Woman1: It was nearly time for the Feast of Passover, kept annually by the Jews. When Jesus looked out and saw that a large crowd had arrived, he called to his disciples:
Jesus: Where can we buy bread to feed these people?
Woman2: He said this to stretch the disciple’s faith . . . For Jesus already knew what he was going to do.
Man2 Judas: As the treasurer, I must tell you that two hundred silver pieces, . . . eight months wages for a working man, . . wouldn't be enough to buy bread for each person to get a piece.
Jesus: Judas, do look beyond finances!
Woman3: Andrew said there is a little boy here who has offered his lunch.
Man3 Peter, chuckles: Tell me child, what have you brought us which could feed the five thousand assembled here.
Boy, proudly: I have five barley loaves and two fish. . . And I want you to have them, to feed those who have come to hear the Messiah!
Man2 Judas: Don’t be a fool child! “Five barley loaves and two fish” indeed! . . That’s not even enough for one hungry man. A drop in the bucket for a crowd like this.
Jesus: Bring the loaves and fish to me son. Now then, there is a lovely carpet of green grass on the hillside, . . .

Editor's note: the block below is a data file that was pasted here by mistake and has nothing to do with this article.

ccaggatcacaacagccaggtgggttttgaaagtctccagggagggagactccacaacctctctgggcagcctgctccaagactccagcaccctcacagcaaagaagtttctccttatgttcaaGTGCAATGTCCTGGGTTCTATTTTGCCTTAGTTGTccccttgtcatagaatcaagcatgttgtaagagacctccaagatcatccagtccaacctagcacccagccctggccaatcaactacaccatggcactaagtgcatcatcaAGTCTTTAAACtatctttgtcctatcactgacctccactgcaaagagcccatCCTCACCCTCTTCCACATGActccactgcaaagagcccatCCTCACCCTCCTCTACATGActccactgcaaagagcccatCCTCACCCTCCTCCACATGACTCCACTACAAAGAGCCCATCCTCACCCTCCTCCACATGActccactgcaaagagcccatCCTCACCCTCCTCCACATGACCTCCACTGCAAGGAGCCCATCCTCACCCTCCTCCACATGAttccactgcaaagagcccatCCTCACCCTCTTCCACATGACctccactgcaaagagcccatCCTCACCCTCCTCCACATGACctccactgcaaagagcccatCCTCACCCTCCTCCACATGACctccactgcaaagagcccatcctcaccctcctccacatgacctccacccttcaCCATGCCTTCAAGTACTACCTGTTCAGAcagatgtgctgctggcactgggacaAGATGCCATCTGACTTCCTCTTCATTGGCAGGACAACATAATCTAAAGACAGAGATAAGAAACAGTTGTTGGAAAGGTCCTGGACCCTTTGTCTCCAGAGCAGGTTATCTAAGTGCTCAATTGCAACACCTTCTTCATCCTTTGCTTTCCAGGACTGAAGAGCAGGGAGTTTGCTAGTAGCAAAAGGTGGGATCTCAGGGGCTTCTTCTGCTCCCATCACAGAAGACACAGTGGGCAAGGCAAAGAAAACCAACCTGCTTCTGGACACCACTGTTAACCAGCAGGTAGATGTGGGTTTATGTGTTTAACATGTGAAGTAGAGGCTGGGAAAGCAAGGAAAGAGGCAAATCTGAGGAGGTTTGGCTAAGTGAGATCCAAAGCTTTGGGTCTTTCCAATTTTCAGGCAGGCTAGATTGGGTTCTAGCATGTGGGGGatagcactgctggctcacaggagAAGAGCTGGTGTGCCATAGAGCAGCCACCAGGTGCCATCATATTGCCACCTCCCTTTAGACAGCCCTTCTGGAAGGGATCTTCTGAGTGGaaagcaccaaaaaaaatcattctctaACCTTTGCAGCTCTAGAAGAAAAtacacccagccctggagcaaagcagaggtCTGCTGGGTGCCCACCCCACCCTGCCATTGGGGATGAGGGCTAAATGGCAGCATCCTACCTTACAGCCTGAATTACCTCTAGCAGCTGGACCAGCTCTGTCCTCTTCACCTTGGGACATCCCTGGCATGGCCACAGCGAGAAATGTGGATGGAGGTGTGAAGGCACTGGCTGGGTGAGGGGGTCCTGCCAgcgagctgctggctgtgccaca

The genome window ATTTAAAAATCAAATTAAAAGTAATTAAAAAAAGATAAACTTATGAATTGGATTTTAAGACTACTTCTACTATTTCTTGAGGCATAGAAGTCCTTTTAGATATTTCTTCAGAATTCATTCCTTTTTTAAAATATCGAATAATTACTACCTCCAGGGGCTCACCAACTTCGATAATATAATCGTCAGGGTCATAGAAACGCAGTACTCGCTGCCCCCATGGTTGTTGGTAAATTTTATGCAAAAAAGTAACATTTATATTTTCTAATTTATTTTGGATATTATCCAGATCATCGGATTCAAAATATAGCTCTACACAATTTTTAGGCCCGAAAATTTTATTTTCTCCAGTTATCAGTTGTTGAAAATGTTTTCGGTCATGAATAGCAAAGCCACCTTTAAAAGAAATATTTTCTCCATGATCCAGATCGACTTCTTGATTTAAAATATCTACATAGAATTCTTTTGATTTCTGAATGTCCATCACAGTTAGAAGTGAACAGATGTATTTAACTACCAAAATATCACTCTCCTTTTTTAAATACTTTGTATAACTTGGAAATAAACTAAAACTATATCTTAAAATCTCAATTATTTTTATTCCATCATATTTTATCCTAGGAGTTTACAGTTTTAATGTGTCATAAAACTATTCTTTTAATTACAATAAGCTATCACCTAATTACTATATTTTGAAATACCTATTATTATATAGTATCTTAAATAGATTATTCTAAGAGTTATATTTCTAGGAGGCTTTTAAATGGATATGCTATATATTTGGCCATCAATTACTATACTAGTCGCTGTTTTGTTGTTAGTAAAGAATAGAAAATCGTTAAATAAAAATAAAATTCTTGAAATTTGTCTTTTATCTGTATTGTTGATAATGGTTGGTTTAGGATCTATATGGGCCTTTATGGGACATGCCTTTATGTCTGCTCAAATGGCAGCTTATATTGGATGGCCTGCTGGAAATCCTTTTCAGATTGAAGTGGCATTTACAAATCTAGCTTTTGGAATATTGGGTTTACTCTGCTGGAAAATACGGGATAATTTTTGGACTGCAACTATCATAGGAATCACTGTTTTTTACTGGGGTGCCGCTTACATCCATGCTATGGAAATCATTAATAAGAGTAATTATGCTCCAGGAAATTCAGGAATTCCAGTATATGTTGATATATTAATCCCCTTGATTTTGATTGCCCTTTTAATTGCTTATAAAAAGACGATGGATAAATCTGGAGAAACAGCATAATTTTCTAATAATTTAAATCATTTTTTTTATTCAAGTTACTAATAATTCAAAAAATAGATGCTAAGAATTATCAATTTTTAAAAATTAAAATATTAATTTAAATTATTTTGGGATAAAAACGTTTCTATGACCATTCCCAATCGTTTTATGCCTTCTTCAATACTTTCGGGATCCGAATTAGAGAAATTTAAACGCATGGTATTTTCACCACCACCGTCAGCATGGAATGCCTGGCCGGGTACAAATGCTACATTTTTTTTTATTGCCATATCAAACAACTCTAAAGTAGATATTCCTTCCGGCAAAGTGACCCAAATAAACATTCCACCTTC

Peter, have the people sit down.
Man3 Peter: Very well Teacher, but . .
Woman3: And, with a look silencing the protests of Peter and Judas, Jesus took the boy’s lunch, gave thanks and gave it to those who were seated.
Woman1: And Jesus did the same with the fish. . . And all who were there ate as much as they wanted.
Jesus: Now gather the leftovers so nothing is wasted.
Boy: It was amazing, truly a miracle! From my five barley loaves and two small fish, five thousand people were fed . . and here is the best part . . twelve large baskets were filled with the leftovers!
Woman2: The people realized God was at work among them in what Jesus had just done.
Woman3: They said, “This is the prophet for sure, God's prophet right here in Galilee!”
Boy: This was the first time I met the Messiah. . . And I knew this amazing man had to be what he said he was, . . . the son of God!
Man2 Judas: I was ecstatic! . . The enthusiastic crowd were about to grab Jesus and make him king. . . And, equally important, to dig deep in their purses!
(slight pause, takes a deep breath)
But does Jesus grasp the opportunity, rally the crowd, and gain their support?
No . . he slipped away by himself . . . and went back up the mountain to be alone!
SFX: happy crowd noise